Hard to Get Out
Even when it is possible to escape these unhealthy abusive individuals (or groups), their unhealthy rhetoric and policies have strong ripple effects on those in their spheres of influence.
And all of that has further traumatizing effects.
Depressing? Yes. But Let’s Move Toward Hope While Grieving the Suckiness
So I guess I just threw down some sunshine on that, didn’t I? Let me bring us out into a healthier place, then, by bringing us back to population #2 at the very beginning of this article.
The truth is that some governmental leaders and business owners down to those who consider themselves heads of household are exponentially replicating the effects of the pandemic by mirroring and extending its characteristics.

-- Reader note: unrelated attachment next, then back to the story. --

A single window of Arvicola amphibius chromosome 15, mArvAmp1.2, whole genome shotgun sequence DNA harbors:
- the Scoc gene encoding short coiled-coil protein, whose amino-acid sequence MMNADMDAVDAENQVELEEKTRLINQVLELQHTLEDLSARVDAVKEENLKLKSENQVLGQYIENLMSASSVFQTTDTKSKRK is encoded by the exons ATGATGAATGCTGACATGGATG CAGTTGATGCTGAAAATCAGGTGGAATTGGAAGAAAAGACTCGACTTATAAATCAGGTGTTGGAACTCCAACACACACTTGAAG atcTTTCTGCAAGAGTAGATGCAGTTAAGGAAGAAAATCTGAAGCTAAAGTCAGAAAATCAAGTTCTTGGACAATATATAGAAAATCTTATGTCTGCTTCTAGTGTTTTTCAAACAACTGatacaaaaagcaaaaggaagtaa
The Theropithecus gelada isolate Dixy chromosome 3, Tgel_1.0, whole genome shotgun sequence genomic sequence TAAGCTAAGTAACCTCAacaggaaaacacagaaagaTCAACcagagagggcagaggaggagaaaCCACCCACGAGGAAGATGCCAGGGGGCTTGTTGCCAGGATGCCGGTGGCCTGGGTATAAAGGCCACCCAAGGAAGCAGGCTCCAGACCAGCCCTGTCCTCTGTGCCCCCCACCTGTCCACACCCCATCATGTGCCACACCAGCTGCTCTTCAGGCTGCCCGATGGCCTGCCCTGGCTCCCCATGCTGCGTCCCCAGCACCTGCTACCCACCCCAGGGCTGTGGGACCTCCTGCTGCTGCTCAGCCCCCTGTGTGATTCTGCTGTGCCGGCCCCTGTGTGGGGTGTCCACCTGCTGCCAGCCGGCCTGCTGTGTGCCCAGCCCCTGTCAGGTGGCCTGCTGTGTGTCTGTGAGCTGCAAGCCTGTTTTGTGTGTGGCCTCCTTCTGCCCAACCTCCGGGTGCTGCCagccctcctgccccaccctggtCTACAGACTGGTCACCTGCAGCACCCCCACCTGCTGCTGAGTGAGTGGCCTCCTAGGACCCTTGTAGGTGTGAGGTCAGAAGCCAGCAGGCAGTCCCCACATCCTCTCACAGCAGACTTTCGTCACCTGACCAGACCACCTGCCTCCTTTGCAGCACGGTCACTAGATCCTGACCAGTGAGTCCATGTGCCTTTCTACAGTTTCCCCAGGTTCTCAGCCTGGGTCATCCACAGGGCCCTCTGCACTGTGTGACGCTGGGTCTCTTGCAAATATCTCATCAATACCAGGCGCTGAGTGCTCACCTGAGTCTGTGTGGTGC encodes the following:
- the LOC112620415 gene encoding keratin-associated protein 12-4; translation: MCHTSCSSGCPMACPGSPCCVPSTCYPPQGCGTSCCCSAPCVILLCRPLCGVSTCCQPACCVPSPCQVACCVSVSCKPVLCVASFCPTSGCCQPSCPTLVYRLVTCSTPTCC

And that sucks rocks, not to put too fine a point on it.
Looking for and Being the Helpers
BUT there are also the helpers. And in this situation we all have chances to do what we can to work against the abuse of the pandemic and the other abusers that are heightening and extending its negative effects.
Holy Week Reminders for Christians
And today, as we head into what many Christians celebrate as Holy Week or Passion Week, it’s really helpful to remember that the glorifications of suffering that too often accompany that celebration are unhelpful and often make those in abusive situations suffer unnecessarily.
Also, those who convince wives in abusive situations that divorce is not an option, for instance, and stigmatizing it while holding up Jesus on the cross as an example to be followed without a good abuse-aware theology, many churches too often become as abusive as a pandemic, while also mirroring the effects of the current pandemic.